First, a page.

barnyard full of chickens?
Sophronia gazed down into her glass of ale and repeated the word, even though she was only talking to herself. “Poultry.”
It didn’t sound any better the second time she said it, either.
The letter from her cousin had detailed all of the delights waiting for her when she arrived—taking care of her cousin’s six children (his wife had died, perhaps of exhaustion), overseeing the various village celebrations including, her cousin informed her with no little enthusiasm, the annual Tribute to the Hay, which was apparently the highlight of the year, and taking care of the chickens.
All twenty-seven of them.
Not to mention she would be arriving just before Christmas, which meant gifts and merriment and conviviality. Those weren’t bad things, of course, it was just that celebrating the season was just about the last thing she wanted to do.
Well, perhaps after taking care of the chickens.
The holidays used to be one of her favorite times of year—she and her father both loved playing holiday games, especially ones like Charades or Dictionary.
Even though he was the word expert in the family, eventually she had been able to fool him with her Dictionary definitions, and there was nothing so wonderful at seeing his dumbstruck expression when she revealed that no, he had not guessed the correct definition.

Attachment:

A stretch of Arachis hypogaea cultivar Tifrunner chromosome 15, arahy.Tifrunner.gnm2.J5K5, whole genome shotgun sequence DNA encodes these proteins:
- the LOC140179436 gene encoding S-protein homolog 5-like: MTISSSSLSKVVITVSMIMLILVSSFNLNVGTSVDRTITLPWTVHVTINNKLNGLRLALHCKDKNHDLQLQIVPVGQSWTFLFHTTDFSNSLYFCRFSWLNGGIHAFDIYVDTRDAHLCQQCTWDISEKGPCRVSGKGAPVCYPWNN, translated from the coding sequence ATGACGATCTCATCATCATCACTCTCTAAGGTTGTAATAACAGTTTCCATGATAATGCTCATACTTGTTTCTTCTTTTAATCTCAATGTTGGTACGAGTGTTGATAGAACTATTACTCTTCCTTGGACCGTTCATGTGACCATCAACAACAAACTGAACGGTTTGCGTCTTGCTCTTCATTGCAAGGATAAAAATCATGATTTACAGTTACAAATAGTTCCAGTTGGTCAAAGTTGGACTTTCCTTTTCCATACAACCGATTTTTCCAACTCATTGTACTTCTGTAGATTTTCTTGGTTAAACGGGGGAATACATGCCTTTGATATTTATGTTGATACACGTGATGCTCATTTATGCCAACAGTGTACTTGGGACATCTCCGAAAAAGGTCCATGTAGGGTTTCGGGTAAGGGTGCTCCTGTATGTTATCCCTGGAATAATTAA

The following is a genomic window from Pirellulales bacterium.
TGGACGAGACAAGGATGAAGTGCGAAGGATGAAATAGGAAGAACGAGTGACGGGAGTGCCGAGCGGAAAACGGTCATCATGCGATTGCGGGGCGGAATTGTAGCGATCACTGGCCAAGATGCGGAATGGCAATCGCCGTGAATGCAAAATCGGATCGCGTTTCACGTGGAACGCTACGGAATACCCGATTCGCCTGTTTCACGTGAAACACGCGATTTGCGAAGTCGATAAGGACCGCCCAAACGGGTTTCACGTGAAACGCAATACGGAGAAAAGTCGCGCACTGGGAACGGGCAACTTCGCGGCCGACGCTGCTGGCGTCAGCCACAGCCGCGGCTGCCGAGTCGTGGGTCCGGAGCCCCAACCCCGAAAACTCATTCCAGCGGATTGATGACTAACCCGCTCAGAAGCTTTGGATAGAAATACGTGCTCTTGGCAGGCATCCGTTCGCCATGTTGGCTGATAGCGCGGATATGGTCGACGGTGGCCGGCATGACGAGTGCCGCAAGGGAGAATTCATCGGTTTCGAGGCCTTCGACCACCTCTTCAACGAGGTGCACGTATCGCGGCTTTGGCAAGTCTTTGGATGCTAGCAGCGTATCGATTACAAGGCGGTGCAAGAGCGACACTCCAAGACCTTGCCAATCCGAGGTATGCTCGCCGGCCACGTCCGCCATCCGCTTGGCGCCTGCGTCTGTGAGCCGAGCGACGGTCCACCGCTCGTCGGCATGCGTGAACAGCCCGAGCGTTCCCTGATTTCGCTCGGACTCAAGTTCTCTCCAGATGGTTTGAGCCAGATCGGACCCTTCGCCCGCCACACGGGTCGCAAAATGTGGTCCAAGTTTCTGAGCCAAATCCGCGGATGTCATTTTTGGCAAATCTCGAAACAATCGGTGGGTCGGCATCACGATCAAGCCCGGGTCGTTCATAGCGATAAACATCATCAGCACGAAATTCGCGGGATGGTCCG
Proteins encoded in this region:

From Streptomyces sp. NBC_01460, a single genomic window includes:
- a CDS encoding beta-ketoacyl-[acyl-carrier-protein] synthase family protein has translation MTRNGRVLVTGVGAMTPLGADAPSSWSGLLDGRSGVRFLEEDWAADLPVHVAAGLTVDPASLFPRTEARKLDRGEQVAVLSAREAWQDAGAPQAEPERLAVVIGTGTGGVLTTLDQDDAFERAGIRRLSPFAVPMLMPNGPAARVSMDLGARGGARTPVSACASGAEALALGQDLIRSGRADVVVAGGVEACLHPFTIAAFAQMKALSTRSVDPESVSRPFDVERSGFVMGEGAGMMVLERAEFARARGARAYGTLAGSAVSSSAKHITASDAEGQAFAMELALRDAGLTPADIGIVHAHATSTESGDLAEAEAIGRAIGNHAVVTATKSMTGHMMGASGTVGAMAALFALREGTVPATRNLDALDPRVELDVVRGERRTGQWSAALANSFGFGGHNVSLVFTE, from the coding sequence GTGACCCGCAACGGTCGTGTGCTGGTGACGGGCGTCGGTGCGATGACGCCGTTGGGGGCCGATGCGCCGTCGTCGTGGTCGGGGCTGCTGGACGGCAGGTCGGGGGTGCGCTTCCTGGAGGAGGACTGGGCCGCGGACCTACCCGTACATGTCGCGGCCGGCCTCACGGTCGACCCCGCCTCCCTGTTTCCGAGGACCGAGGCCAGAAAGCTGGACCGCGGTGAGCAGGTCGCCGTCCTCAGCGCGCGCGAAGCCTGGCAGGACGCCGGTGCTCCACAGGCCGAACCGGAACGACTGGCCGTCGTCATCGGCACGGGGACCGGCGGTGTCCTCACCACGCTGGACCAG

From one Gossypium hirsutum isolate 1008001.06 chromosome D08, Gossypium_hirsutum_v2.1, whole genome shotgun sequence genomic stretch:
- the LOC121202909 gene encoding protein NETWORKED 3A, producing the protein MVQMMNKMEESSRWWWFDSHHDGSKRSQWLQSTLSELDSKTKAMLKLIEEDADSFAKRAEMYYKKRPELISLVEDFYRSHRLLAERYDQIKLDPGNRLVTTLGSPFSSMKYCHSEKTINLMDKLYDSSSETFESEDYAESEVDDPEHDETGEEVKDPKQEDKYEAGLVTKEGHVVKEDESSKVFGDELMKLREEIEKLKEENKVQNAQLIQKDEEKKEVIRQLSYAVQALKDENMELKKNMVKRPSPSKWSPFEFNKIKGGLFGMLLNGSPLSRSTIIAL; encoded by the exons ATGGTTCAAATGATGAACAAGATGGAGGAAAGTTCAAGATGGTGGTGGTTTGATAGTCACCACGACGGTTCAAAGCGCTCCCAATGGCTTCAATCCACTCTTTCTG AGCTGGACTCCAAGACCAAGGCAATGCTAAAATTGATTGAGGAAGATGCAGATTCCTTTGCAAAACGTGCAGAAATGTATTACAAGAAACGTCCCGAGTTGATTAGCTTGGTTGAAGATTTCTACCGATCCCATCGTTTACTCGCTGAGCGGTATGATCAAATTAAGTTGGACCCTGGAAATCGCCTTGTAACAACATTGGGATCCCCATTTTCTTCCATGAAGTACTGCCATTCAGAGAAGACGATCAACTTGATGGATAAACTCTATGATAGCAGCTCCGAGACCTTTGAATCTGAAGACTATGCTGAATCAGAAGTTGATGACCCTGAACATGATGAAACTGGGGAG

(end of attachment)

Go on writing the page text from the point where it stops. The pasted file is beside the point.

He was always so proud of her for that, for being able to keep up with him and his linguistic interests.
And now nobody would care that she was inordinately clever at making up definitions for words she’d never heard of.
She gave herself a mental shake, since she’d promised not to become maudlin. Especially at this time of the year.
She glanced around the barroom she was sitting in, taking note of the other occupants. Like the inn itself, they were plain but tidy. Like she was, as well, even if her clothing had started out, many years ago, as grander than theirs.